Those are the exact words you hear every time it comes up to around the 8th of October. That magical time of the year when the Zambonis are serviced, the skates sharpened, the sticks flexed, and the bodies checked. Oh yes, October means only one thing: hockey is BACK.
I’ve been a fan of hockey for about 9 years now, after playing a chance demo of NHL 2001 on the PS2 (I’ve just reviewed the latest iteration, NHL 11 over on Press X Or Die if you’re interested in that). It’s a game that captivated me at the time: high-action, high-tempo, high-contact sport, miles away from football (that’s soccer), yet still required a great deal of knowledge of specific rules as to how you can and can’t hit, pass and so on. There’s always so much happening that it’s kinda hard to keep up with, but enough to keep you at the edge of your seat instead of sitting through say, 70 minutes of build-up and only 20 minutes worth of serious offense.
With the season being only a few weeks old though, I must have a bit of concern over these rules on the hitting. As much as I like the heavy-handedness of hockey, some of what I’ve witnessed this season’s been above and beyond what’s necessary. A lot of rough hits, fights and injuries, and controversy. Time to have a look at some of these bruise bringers.
First up, of the games I’ve seen, let’s go to Chicago vs Buffalo.
Chicago defenseman Niklas Hjalmarsson’s hit on Jason Pomminville of the Buffalo Sabres.
Now while you might think that Pomminville may have seen Hjalmarsson coming out of the corner of his eye and maybe could have avoided it, surely the argument should be that Hjalmarsson could have avoided hitting him at all. First rule about hitting: if you can read the guy’s name and number on his back, then you shouldn’t be going for the check. Hitting from behind’s cheap and unsportsmanlike, and the victim hasn’t got the chance to brace himself for the impact, as evidenced by his head taking a violent bounce off the plexiglass, knocking him clean out and needing a stretcher to cart him off the ice. A game misconduct, 5 for boarding and an additional 2-game suspension for that seems about right. Just punishment in an effort to keep this nastiness out of the game.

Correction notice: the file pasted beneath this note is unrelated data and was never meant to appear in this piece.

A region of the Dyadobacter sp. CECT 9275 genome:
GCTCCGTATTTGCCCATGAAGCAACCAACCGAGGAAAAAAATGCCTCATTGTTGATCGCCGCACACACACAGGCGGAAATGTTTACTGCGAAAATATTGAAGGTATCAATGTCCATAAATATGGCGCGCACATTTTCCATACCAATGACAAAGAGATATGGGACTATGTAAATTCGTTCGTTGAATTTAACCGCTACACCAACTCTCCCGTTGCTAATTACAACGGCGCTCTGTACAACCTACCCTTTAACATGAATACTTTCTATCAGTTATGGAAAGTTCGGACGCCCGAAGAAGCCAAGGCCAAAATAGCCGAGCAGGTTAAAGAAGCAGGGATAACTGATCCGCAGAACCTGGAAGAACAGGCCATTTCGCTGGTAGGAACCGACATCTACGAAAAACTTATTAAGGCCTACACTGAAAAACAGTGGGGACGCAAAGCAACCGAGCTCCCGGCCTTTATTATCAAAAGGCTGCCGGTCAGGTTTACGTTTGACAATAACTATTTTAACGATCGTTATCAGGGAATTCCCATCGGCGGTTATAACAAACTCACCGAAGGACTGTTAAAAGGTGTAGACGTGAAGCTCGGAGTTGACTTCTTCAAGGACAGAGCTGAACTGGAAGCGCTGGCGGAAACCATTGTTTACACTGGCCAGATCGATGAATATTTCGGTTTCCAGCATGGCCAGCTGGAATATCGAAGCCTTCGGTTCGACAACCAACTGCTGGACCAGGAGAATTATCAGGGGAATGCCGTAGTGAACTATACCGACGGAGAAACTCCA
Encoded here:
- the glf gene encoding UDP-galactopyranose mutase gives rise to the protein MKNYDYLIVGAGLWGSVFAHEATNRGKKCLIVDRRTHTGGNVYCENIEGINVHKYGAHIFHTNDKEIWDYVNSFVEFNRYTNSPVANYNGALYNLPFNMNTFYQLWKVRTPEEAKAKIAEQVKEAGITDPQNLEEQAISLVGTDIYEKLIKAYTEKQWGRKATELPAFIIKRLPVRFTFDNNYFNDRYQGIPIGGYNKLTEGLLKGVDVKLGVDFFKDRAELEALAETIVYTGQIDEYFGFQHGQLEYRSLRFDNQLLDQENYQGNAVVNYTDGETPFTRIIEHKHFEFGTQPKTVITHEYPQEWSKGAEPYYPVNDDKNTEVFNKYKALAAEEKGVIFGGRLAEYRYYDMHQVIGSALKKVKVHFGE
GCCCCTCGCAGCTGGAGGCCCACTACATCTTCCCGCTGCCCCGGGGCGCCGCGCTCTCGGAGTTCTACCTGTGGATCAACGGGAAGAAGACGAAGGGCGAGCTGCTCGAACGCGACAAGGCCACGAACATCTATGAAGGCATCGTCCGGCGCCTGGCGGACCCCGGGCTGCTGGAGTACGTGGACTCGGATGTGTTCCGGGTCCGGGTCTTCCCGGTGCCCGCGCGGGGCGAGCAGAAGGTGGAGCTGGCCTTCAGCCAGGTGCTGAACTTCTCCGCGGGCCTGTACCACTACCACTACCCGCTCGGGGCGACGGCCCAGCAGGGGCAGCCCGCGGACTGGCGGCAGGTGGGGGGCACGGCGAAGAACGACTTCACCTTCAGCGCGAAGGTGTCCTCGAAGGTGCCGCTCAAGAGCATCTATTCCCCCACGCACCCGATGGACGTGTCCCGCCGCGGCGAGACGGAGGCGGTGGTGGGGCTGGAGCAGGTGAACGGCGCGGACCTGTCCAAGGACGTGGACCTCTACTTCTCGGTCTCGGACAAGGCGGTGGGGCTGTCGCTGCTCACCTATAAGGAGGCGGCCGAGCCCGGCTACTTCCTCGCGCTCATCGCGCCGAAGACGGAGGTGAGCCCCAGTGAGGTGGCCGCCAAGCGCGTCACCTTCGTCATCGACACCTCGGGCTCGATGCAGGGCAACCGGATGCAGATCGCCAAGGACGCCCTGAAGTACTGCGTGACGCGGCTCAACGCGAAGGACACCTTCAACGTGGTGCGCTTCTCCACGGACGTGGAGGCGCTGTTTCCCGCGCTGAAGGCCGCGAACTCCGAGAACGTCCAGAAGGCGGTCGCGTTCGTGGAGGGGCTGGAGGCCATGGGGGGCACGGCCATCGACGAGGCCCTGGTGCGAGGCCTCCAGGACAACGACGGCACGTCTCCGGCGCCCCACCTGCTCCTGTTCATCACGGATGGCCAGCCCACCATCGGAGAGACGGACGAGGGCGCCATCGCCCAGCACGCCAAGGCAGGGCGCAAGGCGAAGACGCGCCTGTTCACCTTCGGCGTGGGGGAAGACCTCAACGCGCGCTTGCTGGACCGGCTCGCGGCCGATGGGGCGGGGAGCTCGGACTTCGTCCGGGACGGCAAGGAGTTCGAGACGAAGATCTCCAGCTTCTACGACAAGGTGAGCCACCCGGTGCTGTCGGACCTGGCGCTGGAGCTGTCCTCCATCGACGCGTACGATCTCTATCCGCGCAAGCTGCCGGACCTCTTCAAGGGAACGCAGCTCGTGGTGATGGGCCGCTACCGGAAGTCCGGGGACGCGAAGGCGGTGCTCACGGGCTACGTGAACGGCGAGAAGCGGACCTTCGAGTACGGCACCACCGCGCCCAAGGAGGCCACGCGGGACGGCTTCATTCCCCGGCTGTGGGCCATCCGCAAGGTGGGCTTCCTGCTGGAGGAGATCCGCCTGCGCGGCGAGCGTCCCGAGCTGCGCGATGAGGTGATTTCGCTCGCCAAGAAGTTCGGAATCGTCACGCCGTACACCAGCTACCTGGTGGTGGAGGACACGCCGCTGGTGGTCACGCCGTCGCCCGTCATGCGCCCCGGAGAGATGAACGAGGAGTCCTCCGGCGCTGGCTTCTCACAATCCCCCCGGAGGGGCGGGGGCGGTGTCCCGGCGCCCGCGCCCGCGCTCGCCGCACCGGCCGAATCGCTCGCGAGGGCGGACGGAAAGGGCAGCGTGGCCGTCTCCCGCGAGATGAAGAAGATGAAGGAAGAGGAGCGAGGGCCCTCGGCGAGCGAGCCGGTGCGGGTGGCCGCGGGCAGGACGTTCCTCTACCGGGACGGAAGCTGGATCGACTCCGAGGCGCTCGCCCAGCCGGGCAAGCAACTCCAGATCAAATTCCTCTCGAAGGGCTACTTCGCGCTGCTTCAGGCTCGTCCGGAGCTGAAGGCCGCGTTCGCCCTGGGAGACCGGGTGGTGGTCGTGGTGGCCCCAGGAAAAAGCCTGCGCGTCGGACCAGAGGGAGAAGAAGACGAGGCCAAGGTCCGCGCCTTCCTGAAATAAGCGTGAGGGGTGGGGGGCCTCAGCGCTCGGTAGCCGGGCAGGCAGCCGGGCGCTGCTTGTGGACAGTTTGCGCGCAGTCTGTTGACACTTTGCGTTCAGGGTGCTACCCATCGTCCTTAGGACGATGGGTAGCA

In the same game, we had this crunch from Tyler Myers on Fernando Pisani:
That looked a bit rougher than what was necessary, but given that tempers were flaring in the wake of the earlier hit from Hjalmarsson, you can bet both teams weren’t exactly all buddy-buddy.
In the return game, we had this hit from Kim Johnsson:
A few days later we had the Phoenix Coyotes visiting the Honda Center in Anaheim to face the Ducks, and Shane Doan was laying the smackdown against a team he’s known to hate:
This is borderline stuff, because I think Cam Fowler may have tripped over his own feet on the way into the net, but Doan’s knee and the ever-unforgiving boards don’t exactly do you any favours. In fact, just looking back at it again, I think it was the keeper that tripped him on a poke check to try to trap the puck for himself. It looked like it couldn’t be helped, but nonetheless that’s dangerous play to board someone like that (intentionally or not) and he could have been seriously injured, as evidenced by the way his helmet popped off on impact.
That’s just within 3 games of action, imagine what I could come up with if I watched every game every week? Now I know ice hockey’s a physically demanding game, both over the space of 3 20-minute periods (+ possible overtime of 5), and multiply that by an 82-game season, factor in the playoffs and you know that you really have to give up a lot of your body to make it in the NHL. Duncan Keith, 2010 Norris Trophy and Stanley Cup winner, lost 7 teeth to a stray slapshot in the playoffs last year, and laughed it off like it was nothing. That is what winning means to these guys, that they’d give it up, broken teeth, cracked ribs, concussions, whatever. These guys are tough nuts, and they could certainly show the prima-donnas of the Premier League a thing or two when it comes with putting up with a little bit of physicality in sports.